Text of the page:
Section snippets

Materials and methods

This systematic review was conducted using Preferred Reporting Items for Systematic Reviews and Meta-Analyses (PRISMA) guidelines. Initial searches of the literature revealed key Medical Subject Headings (MeSH) of relevant studies, which were then used to search PubMed through April 29, 2021. The following parameters were used for the search: (Humans [MeSH]) AND ((Child [MeSH]) OR (Infant [MeSH])) AND ((Remote Consultation [MAJR]) OR (Telemedicine [MAJR]) OR (Videoconferencing [MAJR]) OR


Of 94 articles screened, 17 met inclusion criteria. Unsurprisingly, as telemedical delivery of pediatric urologic care is rooted in technology and its availability, the number of relevant publications each year has increased, with the first published in 2011, and most of the 17 publications coming out within the last three years (see Fig.2). Included papers represent reports and application from various countries around the world.

Among the 17 included papers, methodologic approach to the topic


Adoption of telemedicine has greatly accelerated within all specialties in the wake of the COVID-19 pandemic. Urology is no exception, with the American Urological Association (AUA) reporting a six-fold increase in the percentage of urologists normally using telemedicine programs in 2020 compared to 2019 [3]. Narrowing further to pediatric urologists, it was reported that while 53% were interested in using telemedicine prior to the pandemic, 89% were interest in using it with future patients [5


The literature on telemedicine in pediatric urology varies in quality of evidence but unites in the position that telemedicine can safely and practicably improve patient access to pediatric urologic care, satisfy both patient families and clinicians, and provide equivalent outcomes. This has been demonstrated in post-operative care and in other cases where a skilled physical exam is not essential. No opposing reports were identified. Care needs to be taken in use of telemedicine to continue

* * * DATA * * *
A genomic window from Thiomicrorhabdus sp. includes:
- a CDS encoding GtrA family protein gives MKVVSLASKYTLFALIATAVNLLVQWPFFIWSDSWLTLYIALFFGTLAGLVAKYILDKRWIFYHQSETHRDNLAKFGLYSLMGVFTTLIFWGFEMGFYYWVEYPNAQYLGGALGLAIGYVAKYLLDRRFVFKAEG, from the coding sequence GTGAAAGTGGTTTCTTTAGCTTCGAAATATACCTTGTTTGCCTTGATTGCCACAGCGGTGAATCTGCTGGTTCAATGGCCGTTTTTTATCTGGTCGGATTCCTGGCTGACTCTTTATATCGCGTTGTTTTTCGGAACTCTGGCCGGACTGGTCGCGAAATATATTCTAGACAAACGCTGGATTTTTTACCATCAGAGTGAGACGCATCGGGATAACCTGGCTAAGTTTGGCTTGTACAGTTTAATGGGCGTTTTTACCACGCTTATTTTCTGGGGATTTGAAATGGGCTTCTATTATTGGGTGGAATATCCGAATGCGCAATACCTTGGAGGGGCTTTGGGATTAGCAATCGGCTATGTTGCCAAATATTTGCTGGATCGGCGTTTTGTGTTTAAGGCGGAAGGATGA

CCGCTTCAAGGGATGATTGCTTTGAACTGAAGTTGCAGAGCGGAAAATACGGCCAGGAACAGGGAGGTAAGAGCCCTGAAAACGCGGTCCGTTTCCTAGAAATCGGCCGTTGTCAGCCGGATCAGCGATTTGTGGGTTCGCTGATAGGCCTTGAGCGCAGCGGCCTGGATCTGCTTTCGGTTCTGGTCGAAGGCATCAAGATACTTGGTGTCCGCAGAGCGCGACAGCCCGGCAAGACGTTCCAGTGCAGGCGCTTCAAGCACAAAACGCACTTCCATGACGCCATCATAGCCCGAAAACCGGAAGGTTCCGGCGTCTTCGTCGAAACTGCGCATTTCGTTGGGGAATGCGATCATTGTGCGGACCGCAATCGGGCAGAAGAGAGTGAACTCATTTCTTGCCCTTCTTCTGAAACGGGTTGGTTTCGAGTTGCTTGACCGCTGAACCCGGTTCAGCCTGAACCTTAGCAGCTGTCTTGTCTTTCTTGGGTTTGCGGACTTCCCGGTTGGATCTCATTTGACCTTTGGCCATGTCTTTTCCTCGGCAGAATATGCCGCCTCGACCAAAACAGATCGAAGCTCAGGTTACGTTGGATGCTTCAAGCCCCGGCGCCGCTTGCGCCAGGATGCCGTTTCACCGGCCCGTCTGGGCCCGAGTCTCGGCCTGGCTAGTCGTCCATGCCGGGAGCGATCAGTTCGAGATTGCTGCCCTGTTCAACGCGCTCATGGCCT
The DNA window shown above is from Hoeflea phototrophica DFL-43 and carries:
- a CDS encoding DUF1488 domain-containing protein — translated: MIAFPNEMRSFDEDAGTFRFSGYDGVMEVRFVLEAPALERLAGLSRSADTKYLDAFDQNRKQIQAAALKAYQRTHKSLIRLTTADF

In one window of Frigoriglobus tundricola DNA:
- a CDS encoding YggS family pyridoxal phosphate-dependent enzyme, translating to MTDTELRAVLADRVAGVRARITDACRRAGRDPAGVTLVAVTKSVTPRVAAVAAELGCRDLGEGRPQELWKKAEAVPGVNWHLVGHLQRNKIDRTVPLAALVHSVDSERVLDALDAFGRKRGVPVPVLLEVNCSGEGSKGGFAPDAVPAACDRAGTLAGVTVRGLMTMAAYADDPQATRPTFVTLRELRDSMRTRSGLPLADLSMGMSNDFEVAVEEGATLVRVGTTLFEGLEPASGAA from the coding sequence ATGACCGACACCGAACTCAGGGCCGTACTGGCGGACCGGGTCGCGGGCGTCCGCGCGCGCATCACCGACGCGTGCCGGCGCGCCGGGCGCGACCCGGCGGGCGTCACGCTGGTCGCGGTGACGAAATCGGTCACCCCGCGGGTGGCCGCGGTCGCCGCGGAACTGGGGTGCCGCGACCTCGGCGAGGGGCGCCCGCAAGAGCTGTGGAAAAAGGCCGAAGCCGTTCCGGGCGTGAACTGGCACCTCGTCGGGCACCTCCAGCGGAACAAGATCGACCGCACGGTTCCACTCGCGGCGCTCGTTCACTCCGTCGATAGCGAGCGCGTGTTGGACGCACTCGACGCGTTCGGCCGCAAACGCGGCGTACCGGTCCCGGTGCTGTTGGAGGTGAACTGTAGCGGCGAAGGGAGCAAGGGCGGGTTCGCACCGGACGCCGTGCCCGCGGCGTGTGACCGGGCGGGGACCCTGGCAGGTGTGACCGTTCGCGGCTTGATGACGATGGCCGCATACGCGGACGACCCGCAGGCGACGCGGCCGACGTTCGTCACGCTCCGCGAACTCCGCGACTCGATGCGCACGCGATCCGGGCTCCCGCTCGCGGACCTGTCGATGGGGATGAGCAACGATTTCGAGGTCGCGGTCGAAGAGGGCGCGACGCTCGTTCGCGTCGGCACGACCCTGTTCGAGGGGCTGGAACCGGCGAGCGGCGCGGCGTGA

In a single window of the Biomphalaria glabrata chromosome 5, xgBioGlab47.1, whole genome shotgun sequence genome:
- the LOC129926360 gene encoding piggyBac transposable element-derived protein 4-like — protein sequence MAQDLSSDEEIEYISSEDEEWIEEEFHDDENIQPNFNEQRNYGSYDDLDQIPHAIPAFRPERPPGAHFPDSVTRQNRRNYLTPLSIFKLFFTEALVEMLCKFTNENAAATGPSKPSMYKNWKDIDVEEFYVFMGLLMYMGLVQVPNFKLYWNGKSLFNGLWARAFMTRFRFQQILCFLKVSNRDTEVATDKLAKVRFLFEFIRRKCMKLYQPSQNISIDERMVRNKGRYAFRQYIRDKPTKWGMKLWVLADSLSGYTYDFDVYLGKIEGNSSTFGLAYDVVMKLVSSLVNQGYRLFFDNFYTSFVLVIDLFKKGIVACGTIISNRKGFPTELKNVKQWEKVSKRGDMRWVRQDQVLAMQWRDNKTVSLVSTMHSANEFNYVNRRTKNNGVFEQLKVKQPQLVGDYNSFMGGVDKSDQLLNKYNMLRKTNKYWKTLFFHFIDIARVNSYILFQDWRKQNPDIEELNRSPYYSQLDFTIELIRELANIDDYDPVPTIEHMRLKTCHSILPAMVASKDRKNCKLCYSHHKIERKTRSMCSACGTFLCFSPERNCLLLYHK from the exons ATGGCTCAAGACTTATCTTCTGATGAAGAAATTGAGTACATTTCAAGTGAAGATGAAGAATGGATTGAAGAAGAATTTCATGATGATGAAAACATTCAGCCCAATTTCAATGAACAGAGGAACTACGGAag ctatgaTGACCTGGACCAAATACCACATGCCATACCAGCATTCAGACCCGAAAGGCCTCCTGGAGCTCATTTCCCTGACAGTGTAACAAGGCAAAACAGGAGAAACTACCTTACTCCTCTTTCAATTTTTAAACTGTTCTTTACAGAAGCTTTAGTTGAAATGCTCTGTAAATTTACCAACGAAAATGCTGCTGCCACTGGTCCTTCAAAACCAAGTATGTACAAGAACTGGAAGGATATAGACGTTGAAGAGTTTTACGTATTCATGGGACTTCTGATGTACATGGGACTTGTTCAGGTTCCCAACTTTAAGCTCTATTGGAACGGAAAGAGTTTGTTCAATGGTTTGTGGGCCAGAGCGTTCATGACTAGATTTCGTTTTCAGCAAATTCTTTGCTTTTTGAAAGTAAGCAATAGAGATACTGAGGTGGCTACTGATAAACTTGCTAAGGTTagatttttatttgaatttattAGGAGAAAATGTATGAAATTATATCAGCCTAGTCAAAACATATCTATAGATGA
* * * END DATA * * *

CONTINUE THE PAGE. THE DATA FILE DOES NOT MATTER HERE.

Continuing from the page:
This research did not receive any specific grant from funding agencies in the public, commercial, or not-for-profit sectors.

Conflicts of interest


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  • Cited by (1)

    • Utilization and Adequacy of Telemedicine for Outpatient Pediatric Surgical Care

      2022, Journal of Surgical Research

      Telemedicine (TM) use accelerated out of necessity during the COVID-19 pandemic, but the utility of TM within the pediatric surgery population is unclear. This study measured utilization, adequacy, and disparities in uptake of TM in pediatric surgery during the COVID-19 pandemic.

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      Scheduled outpatient pediatric surgery clinic encounters at a large academic children's hospital from January 2020 through March 2021 were reviewed. Sub-group analysis examined post-operative (PO) visits after appendectomy and umbilical, epigastric, and inguinal hernia repairs.

      Of 9149 scheduled visits, 87.9% were in-person and 12.1% were TM. TM visits were scheduled for PO care (76.9%), new consultations (7.1%), and established patients (16.0%). Although TM visits were more frequently canceled or no shows (P<0.001), most canceled TM visits were PO visits, of which 41.7% were canceled via electronic communication reporting the absence of any PO concerns. TM visits were adequate for accomplishing visit goals in 98.2%, 95.5%, and 96.2% of PO, new, and established patient visits, respectively. Patients utilizing TM visits were more frequently of white race, privately-insured, from less disadvantaged neighborhoods, and living a greater distance from clinic (P<0.001 for all comparisons).

      TM was adequate for the majority of visits in which it was utilized, including the basic PO visits that occurred via TM. TM was used more by patients with greater travel and less by those of minority race, with public insurance, and from more disadvantaged neighborhoods. Future work is necessary to ensure broad access to this useful tool for all children requiring surgical care.